The Discipline of Fear
The Glasgow Herald, 19 April 1915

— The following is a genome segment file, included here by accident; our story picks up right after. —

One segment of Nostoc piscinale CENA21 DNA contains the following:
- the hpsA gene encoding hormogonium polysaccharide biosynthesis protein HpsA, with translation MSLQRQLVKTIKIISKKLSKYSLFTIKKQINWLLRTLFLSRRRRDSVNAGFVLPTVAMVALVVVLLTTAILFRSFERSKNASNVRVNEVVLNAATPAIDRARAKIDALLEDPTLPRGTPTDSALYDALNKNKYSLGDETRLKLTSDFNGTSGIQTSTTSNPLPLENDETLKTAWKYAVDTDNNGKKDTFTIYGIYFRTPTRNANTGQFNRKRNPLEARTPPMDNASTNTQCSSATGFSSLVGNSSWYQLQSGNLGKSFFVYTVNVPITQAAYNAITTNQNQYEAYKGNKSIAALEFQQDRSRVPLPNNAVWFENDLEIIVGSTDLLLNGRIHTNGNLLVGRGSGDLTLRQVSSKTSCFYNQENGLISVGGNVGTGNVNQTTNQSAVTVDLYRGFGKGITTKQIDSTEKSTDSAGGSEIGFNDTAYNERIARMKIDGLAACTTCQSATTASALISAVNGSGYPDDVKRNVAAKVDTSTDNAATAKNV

The last report of the British "Eye Witness" at the front contained some interesting allusions to certain methods current in the German Army for the purpose of maintaining its cast-iron rigidity and its mechanical, it not its spiritual, efficiency. "The discipline," he writes, "is principally that of fear, the men being in positive terror of their officers, who behave with a kind of studied truculence more befitting slave-drivers than leaders of men … This is borne out by the use of the cat-o'-nine tails, which is well established, one of these instruments having been captured by us near Neuve Chapelle … Such," he continues, "is the fear of the officers and the general mistrust that the men do not even speak to one another of their grievances for fear that their complaints should reach the ears of their seniors. Of the outward forms and restraints of discipline there is no relaxation even in the trenches. When an officer passes the men must spring to attention and must remain with shouldered arms, without moving a muscle, perhaps for a quarter of an hour., while the officer in question is near them. When they are relieved from the trenches every spare moment is devoted to drilling and training. The slightest fault is punished with extreme severity, the offenders often being tied to a tree for hours together."